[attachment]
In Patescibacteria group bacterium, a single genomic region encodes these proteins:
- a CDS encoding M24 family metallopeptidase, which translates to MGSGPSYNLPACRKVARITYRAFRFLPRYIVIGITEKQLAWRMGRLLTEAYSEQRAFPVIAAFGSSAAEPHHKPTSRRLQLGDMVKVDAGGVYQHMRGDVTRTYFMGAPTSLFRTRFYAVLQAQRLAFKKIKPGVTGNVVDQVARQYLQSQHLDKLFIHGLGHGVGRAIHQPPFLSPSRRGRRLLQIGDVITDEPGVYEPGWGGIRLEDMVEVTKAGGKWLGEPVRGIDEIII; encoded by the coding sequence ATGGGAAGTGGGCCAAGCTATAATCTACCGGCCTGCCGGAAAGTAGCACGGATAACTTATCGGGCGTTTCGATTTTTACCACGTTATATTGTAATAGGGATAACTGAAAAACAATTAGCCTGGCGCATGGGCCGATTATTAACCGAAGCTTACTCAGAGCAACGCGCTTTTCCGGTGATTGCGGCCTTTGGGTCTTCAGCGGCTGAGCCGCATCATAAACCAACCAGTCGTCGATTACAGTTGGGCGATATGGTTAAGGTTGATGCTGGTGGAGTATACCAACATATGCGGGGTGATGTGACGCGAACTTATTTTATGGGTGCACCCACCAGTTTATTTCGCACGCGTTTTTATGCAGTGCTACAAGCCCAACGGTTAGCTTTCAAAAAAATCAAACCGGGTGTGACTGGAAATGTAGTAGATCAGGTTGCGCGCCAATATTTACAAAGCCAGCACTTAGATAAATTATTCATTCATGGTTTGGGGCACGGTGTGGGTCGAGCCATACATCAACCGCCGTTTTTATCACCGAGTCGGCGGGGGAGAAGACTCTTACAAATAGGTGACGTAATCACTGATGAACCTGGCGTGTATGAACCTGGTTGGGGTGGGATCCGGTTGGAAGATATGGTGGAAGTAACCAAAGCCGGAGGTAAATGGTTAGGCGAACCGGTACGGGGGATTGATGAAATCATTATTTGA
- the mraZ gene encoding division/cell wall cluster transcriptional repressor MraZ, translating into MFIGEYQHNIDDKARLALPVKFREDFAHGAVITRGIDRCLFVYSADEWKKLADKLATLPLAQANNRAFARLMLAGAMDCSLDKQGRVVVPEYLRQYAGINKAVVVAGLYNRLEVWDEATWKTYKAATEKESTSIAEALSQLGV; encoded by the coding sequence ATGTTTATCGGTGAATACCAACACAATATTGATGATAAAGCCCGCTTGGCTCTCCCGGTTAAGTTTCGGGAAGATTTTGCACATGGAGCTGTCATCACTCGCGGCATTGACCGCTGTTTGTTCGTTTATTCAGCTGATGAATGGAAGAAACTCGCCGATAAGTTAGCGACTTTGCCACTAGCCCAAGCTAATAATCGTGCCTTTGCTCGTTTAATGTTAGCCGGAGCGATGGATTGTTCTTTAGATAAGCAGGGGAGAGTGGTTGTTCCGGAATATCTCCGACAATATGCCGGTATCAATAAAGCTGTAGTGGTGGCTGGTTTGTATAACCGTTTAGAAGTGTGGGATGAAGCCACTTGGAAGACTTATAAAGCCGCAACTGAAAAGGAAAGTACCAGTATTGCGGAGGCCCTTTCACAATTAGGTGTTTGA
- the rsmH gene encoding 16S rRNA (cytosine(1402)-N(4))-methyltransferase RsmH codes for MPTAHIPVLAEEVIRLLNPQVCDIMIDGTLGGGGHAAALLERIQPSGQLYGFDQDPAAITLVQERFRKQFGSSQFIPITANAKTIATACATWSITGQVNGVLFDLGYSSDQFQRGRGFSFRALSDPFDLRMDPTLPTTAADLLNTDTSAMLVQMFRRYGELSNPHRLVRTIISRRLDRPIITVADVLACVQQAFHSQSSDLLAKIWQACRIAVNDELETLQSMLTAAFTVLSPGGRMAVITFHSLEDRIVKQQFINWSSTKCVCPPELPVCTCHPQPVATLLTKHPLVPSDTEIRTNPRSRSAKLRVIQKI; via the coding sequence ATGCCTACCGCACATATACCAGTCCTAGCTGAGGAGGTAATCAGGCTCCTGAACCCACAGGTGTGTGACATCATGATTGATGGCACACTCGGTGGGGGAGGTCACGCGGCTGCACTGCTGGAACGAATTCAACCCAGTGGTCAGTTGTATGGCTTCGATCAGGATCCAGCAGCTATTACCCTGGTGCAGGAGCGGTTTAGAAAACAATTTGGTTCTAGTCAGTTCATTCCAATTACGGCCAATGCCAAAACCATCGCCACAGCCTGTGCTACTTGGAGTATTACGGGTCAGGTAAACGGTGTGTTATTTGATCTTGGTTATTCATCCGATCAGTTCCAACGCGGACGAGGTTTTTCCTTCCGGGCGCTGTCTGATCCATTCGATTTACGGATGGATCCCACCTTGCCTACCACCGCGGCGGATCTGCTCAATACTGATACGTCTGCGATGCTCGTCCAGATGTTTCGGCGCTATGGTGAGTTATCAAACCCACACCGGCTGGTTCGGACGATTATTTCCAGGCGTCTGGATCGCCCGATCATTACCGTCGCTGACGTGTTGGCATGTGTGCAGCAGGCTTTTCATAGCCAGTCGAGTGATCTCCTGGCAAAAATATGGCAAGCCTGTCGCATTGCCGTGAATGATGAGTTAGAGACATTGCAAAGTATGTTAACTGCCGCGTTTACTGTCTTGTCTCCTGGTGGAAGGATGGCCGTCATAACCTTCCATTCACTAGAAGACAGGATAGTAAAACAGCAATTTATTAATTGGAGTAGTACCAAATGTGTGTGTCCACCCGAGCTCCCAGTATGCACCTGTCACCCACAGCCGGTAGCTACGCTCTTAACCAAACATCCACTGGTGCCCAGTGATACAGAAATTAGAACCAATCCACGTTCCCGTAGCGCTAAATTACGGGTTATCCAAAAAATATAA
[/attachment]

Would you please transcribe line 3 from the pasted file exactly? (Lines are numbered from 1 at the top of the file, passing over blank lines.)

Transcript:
- the mraZ gene encoding division/cell wall cluster transcriptional repressor MraZ, translating into MFIGEYQHNIDDKARLALPVKFREDFAHGAVITRGIDRCLFVYSADEWKKLADKLATLPLAQANNRAFARLMLAGAMDCSLDKQGRVVVPEYLRQYAGINKAVVVAGLYNRLEVWDEATWKTYKAATEKESTSIAEALSQLGV; encoded by the coding sequence ATGTTTATCGGTGAATACCAACACAATATTGATGATAAAGCCCGCTTGGCTCTCCCGGTTAAGTTTCGGGAAGATTTTGCACATGGAGCTGTCATCACTCGCGGCATTGACCGCTGTTTGTTCGTTTATTCAGCTGATGAATGGAAGAAACTCGCCGATAAGTTAGCGACTTTGCCACTAGCCCAAGCTAATAATCGTGCCTTTGCTCGTTTAATGTTAGCCGGAGCGATGGATTGTTCTTTAGATAAGCAGGGGAGAGTGGTTGTTCCGGAATATCTCCGACAATATGCCGGTATCAATAAAGCTGTAGTGGTGGCTGGTTTGTATAACCGTTTAGAAGTGTGGGATGAAGCCACTTGGAAGACTTATAAAGCCGCAACTGAAAAGGAAAGTACCAGTATTGCGGAGGCCCTTTCACAATTAGGTGTTTGA